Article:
Yen's doublesweep method). The advantage of Gaussian over Gauss
Jordan elimination is very similar to the advantage of the doublesweep
method over the GaussSeidel method. That is, Gaussian elimination
avoids the explicit determination of U* by using the rows of U in reverse
order in the subsequent solution process rather than in forward order as
ELIMINATION 325
in GaussJordan elimination. Likewise, the doublesweep method
processes the rows of the upper triangle of A in reverse order rather than
forward order as in the GaussSeidel method. Both CarrSs comparison
and our present one attest to the usefulness of regular algebra in
describing and comparing such algorithms.
References
[l] I. S. Duff, A survey of sparse matrix research. Proceedings of the IEEE 65 (1977), 5 W
535.
[2] B. A. Carre, An algebra for network routing problems. J. Inst. Maths. Applics. 7 (1971),
273294.
[3] R. C. Backhouse and B. A. Carre, Regular algebra applied to pathfinding problems. J .
Inst. Maths. Applics. 15 (1975), 161186.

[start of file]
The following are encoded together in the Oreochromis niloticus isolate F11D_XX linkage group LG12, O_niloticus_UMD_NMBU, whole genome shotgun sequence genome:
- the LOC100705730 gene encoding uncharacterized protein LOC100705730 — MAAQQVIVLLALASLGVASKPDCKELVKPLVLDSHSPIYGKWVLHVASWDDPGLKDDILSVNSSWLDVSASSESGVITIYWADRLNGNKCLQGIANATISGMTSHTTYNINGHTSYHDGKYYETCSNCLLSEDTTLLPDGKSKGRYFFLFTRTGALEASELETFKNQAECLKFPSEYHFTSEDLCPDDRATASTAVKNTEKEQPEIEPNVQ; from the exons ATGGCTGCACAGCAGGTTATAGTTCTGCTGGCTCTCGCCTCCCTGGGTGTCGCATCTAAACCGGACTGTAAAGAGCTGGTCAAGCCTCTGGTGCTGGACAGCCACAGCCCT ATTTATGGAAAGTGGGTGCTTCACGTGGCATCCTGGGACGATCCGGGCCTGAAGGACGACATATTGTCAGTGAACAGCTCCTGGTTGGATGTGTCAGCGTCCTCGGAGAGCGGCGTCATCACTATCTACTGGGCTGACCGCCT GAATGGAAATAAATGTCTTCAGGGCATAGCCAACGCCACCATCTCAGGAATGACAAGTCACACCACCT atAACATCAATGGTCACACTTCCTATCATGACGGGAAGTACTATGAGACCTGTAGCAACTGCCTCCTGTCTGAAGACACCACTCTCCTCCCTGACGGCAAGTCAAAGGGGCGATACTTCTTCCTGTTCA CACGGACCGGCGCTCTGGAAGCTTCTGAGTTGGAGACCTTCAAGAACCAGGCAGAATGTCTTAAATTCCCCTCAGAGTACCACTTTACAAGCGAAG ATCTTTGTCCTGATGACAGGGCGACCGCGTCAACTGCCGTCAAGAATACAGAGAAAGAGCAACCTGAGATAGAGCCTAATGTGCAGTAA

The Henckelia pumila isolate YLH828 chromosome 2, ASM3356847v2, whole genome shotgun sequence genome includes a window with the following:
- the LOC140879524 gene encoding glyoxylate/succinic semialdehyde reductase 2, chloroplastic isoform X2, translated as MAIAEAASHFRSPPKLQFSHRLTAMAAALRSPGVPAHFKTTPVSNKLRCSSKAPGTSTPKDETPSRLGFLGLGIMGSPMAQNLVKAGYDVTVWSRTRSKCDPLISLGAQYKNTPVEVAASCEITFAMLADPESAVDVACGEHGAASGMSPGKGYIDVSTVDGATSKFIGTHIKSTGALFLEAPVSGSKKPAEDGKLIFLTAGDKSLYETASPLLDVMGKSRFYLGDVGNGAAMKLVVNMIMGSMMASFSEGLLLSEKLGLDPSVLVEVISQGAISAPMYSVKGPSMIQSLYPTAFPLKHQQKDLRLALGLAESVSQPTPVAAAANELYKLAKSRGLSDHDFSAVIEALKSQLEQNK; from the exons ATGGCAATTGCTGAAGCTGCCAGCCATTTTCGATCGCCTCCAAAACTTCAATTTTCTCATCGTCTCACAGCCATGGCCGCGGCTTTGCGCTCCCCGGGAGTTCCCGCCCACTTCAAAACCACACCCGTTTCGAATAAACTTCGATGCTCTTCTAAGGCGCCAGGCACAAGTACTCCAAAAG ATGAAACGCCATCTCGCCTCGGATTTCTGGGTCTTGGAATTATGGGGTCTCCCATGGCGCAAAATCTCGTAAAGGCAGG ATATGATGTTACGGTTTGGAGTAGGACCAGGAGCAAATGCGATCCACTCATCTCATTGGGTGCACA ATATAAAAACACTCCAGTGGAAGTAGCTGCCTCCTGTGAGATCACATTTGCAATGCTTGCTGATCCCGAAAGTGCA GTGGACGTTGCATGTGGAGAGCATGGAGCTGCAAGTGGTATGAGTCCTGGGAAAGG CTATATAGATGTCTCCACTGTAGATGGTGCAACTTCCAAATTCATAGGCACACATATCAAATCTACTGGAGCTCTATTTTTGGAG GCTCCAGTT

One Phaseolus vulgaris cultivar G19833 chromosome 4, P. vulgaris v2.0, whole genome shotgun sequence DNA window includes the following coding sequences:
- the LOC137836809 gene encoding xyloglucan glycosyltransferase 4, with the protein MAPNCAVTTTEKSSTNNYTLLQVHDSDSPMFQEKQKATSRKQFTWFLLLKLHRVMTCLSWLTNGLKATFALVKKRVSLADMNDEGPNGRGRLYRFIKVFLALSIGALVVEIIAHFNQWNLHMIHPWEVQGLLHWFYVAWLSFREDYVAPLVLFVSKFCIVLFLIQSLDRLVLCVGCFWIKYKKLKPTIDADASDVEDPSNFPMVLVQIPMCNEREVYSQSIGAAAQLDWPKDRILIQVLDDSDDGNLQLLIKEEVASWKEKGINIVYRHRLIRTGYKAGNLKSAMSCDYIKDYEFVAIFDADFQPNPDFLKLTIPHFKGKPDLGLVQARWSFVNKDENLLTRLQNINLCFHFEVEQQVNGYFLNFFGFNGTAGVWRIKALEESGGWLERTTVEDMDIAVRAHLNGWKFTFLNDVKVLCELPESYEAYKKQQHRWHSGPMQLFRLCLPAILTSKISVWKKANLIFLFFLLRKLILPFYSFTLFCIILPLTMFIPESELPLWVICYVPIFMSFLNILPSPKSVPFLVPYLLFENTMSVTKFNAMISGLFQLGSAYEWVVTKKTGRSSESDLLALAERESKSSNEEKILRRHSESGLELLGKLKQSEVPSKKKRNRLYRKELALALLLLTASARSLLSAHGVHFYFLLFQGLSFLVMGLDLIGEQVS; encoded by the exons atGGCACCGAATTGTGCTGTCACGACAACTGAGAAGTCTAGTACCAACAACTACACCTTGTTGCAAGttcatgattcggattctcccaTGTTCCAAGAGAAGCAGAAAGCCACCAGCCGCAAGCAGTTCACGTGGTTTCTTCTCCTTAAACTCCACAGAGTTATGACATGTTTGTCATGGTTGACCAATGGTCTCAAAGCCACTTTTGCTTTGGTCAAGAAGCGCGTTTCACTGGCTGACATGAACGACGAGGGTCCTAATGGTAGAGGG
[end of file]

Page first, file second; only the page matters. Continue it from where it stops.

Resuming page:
[4] R. W. Floyd, Algorithm 97: shortest path. Comm. ACM 5 (1962), 345.
[5] S. Warshall, A theorem on Boolean matrices. J . ACM 9 (1962), 1112.
[6] R. E. Tarjan, A unified approach to path problems. Technical Report STANCS79
729, Computer Science Dept., Stanford University, 1979.
[7] R. E. Tarjan, Iterative algorithms for global flow analysis, in Algorithms and
Complexity: New Directions and Recent Results, J . F . Traub (Ed.), Academic Press,
New York, 1976, pp. 91102.
[8] R. K. Brayton, F. G. Gustavson and R. A. Willoughby, Some results on sparse
matrices, Math. of Camp. 24 (1970), 937954.
[9] B. A. Carre, Cruphs und Networks, Oxford Applied Mathematics and Computing
Science Series, Oxford University Press, Oxford 1979.
[lo] R. P. Tewarson, Sparse Matrices, Academic Press, New York, 1973.